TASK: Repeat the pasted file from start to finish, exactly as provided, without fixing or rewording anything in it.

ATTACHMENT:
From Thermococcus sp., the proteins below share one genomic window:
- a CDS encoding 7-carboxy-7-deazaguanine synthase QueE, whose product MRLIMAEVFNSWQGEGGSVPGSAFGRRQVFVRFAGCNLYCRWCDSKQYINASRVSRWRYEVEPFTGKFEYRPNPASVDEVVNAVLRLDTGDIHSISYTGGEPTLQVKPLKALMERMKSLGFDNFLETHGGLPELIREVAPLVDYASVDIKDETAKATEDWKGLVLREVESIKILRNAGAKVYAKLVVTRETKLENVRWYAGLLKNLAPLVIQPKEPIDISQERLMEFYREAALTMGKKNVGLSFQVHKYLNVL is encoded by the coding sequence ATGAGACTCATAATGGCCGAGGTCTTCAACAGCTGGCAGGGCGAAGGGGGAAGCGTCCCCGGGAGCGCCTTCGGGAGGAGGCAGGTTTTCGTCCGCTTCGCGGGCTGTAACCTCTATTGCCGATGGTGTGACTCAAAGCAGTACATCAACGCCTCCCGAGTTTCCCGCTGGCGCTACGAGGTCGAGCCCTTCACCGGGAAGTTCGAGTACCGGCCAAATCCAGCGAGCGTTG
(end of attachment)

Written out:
From Thermococcus sp., the proteins below share one genomic window:
- a CDS encoding 7-carboxy-7-deazaguanine synthase QueE, whose product MRLIMAEVFNSWQGEGGSVPGSAFGRRQVFVRFAGCNLYCRWCDSKQYINASRVSRWRYEVEPFTGKFEYRPNPASVDEVVNAVLRLDTGDIHSISYTGGEPTLQVKPLKALMERMKSLGFDNFLETHGGLPELIREVAPLVDYASVDIKDETAKATEDWKGLVLREVESIKILRNAGAKVYAKLVVTRETKLENVRWYAGLLKNLAPLVIQPKEPIDISQERLMEFYREAALTMGKKNVGLSFQVHKYLNVL is encoded by the coding sequence ATGAGACTCATAATGGCCGAGGTCTTCAACAGCTGGCAGGGCGAAGGGGGAAGCGTCCCCGGGAGCGCCTTCGGGAGGAGGCAGGTTTTCGTCCGCTTCGCGGGCTGTAACCTCTATTGCCGATGGTGTGACTCAAAGCAGTACATCAACGCCTCCCGAGTTTCCCGCTGGCGCTACGAGGTCGAGCCCTTCACCGGGAAGTTCGAGTACCGGCCAAATCCAGCGAGCGTTG